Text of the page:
6. Recast your definition of resiliency and look at how to create it. In the rush to create new structure that prioritized productivity and business outcomes in a dispersed world, you didn’t have the luxury of building it to account for failure. But if you think outages were bad before, think about the impact in this new world where we are working from home and reliant on power and telecommunications. Now is the time to focus on resiliency and how to maximize it within the new structure you created.
  7. Think about crisis response. Your standing set of procedures was put in place for a different work environment, when data and systems were supported by personnel that could rapidly convene face-to-face if needed, for example. Pull those plans off the shelf and review them in detail within the context of a dispersed workforce. Revise your plans to ensure you can respond quickly and comprehensively if, for example, an outage, cyber penetration, or ransomware attack happens now.
  8. It’s not too early to start planning for the transition. Every day we are getting closer to the next stage of this crisis. I doubt we will flip a switch and simply return to what had been normal. There will be a period of transition where companies, business units, and teams will sustain this current, virtual approach as they also reconstitute some form of the physical piece. Take advantage of this time to prepare for a hybrid environment that you can sustain for weeks or months and that includes redundancy, resiliency, and security, to ensure business continuity.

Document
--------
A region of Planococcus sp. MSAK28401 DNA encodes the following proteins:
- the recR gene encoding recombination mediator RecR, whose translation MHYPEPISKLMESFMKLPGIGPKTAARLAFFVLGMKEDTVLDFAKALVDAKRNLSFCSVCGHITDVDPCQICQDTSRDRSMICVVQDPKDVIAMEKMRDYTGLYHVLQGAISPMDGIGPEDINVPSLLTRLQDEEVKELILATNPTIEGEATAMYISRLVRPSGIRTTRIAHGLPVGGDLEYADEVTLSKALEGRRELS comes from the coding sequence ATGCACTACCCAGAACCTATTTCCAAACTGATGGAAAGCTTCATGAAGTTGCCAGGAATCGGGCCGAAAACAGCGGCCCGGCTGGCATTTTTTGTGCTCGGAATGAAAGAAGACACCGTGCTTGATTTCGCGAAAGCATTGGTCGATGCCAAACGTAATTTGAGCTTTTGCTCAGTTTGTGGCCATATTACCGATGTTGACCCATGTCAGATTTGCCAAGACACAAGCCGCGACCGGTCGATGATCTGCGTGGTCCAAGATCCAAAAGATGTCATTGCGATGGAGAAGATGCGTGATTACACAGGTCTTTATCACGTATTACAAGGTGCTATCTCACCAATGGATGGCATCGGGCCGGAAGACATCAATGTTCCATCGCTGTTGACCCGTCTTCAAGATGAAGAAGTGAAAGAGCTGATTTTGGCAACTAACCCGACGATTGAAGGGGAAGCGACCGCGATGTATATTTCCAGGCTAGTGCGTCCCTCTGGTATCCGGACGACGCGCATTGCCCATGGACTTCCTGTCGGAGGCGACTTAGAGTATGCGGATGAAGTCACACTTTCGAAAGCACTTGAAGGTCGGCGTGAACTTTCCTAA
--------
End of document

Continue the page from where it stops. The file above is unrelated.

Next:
9. Envision a new normal after the pandemic. Our highly inter-connected world drives tremendous economic efficiency and growth, but it also makes us more vulnerable in some ways, as this crisis has shown. What happens in one part of a world won’t stay there. If your business has to flex like this again, make sure you are ready and start thinking about the investments you can make now. For example, should your supply chain look different, meaning should you plan to build capacity in new areas and pull back in others?
  10. Identify and start to build the new skill sets required. As you’ve created this new normal, chances are you’ve discovered some skill sets that you did not have or at least not in sufficient quantity. Identify the training you and your teams need and how to deliver it in a more dispersed world, because it’s likely that many organizations will maintain a higher percentage of remote workers even after this pandemic is over.

The bottom line is that most IT and OT teams have never been more valuable to the organization. Boards are realizing that IT and OT networks form the digital spinal cord that holds the business together, enabling them to make decisions, act, and ensure the well-being of the workforce during disruption. There’s a short time window to translate that value to a better end state for next time.

Take advantage of the goodwill coming out of this crisis and identify and go after leadership support for the investments you need to make to position yourself for success in a post COVID-19 future.